Here are some of key points of a musician career plan. To see all 10 points, check out the video. By signing up for the mailing list, you’ll also get access to free lessons from the New Artist Model online course.

1. Business Structure

You probably don’t think of your band as a business, but that’s exactly what you are. A lot of the professional bands and musicians out there even go so far as to organize themselves into a Partnership or even a Corporation. You don’t have to go that far quite yet, but you need to think about what everyone’s roles are within your business and how each moving part works together to make one whole unit. How do you communicate with each other? Is one person responsible for decision making or does the whole group vote? Talking about these things up front will make everything run a lot smoother and more efficiently.

2. Revenue Streams

There’s more revenue streams out there beyond just selling albums and singles. Of course, the revenue streams you draw on depend entirely on your career focus. A songwriter will pull from different revenue streams than a recording artist. The main point here is to be creative with it! The music industry is ripe for innovation. Sponsorships and brand partnerships have grown exponentially lately. Some musicians even make money from exclusive membership sites.

3. Booking Strategies

Playing gigs shouldn’t just be something you do on the side. It should be part of your overall strategy. Depending on your goals, you can use your live show to forge a deeper connection with your fanbase, spread awareness for your music to a new city, or meet new collaboration partners.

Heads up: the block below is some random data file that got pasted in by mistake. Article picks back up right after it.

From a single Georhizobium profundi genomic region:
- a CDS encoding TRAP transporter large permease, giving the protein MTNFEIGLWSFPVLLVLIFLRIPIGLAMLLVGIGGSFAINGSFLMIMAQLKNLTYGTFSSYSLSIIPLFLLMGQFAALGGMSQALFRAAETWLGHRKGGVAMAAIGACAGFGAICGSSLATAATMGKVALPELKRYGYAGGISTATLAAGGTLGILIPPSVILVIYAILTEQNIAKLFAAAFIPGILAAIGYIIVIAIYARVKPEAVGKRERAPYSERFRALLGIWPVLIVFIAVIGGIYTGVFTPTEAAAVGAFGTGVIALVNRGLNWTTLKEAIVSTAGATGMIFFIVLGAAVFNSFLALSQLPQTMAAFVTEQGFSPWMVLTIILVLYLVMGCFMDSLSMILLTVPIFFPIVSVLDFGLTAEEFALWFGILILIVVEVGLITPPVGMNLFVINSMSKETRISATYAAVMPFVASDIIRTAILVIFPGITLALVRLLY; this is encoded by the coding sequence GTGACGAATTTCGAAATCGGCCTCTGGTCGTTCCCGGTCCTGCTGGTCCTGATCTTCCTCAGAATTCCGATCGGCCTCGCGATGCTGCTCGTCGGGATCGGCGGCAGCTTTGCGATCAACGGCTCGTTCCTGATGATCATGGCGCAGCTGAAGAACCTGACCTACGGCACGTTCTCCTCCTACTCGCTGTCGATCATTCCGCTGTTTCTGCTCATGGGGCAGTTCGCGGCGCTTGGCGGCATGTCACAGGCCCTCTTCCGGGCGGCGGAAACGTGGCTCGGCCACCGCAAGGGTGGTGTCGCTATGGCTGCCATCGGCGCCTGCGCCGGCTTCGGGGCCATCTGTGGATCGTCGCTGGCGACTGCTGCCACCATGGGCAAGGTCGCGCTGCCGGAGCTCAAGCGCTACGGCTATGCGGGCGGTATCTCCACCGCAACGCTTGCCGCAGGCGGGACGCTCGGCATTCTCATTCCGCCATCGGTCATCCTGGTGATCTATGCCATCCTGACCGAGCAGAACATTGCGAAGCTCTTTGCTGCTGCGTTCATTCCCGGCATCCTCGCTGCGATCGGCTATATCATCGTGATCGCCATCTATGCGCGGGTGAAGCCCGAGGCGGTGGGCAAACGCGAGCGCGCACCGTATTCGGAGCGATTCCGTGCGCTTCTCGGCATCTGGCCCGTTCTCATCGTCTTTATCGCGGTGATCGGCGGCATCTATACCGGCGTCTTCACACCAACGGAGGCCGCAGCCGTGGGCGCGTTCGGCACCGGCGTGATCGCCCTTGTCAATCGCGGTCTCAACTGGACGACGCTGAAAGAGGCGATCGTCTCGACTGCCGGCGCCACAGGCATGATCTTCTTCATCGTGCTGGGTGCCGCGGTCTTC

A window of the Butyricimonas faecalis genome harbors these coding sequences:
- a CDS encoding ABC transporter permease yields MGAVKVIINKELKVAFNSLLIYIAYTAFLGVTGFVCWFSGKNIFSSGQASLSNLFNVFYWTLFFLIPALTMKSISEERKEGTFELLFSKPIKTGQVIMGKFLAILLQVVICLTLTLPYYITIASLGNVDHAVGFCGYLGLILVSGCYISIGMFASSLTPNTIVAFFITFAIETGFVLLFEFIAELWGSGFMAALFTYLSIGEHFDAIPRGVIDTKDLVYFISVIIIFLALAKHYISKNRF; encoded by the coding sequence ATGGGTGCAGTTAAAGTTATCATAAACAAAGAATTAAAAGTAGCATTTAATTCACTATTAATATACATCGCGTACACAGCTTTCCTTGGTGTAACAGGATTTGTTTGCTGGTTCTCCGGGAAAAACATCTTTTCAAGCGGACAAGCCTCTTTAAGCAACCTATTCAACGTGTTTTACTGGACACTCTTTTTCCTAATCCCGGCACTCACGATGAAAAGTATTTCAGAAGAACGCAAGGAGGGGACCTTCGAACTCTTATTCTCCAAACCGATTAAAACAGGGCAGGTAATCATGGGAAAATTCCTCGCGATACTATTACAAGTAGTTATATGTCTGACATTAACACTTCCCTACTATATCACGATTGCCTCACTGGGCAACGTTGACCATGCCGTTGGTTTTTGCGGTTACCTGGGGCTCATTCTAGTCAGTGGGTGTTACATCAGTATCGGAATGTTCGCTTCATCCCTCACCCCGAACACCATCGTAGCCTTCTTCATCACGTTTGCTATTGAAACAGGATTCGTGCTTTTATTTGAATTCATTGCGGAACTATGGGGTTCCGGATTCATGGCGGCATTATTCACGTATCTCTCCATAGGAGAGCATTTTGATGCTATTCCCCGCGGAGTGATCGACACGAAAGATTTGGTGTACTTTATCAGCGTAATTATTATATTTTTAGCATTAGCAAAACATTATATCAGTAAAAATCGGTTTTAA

What’s your plan?

, , , , ,

X Factor Cancelled: Is Instant Success Possible?

Photo credit: http://bit.ly/1nplFKO

Photo credit: http://bit.ly/1nplFKO

A recent article from Bob Lefsetz made a lot of good points about the music industry which I wanted to reiterate here. The fourth season of X Factor was cancelled here in America after Simon Cowell announced that he would be returning to the UK version of the show. On top of that, American Idol ratings and viewers have been going down.

The American Idol craze started in 2002, at the height of the music industry crisis. File sharing was on the rise and people weren’t buying as many CDs, but American Idol rekindled the public’s interest in music.

Looking back, what are these shows really? Lefsetz calls them “an endless parade of great singers.” There’s lots of great singers out there. In fact, some studies have shown that the vast majority of people can accurately carry a tune with only about 10% of the population being truly tone deaf.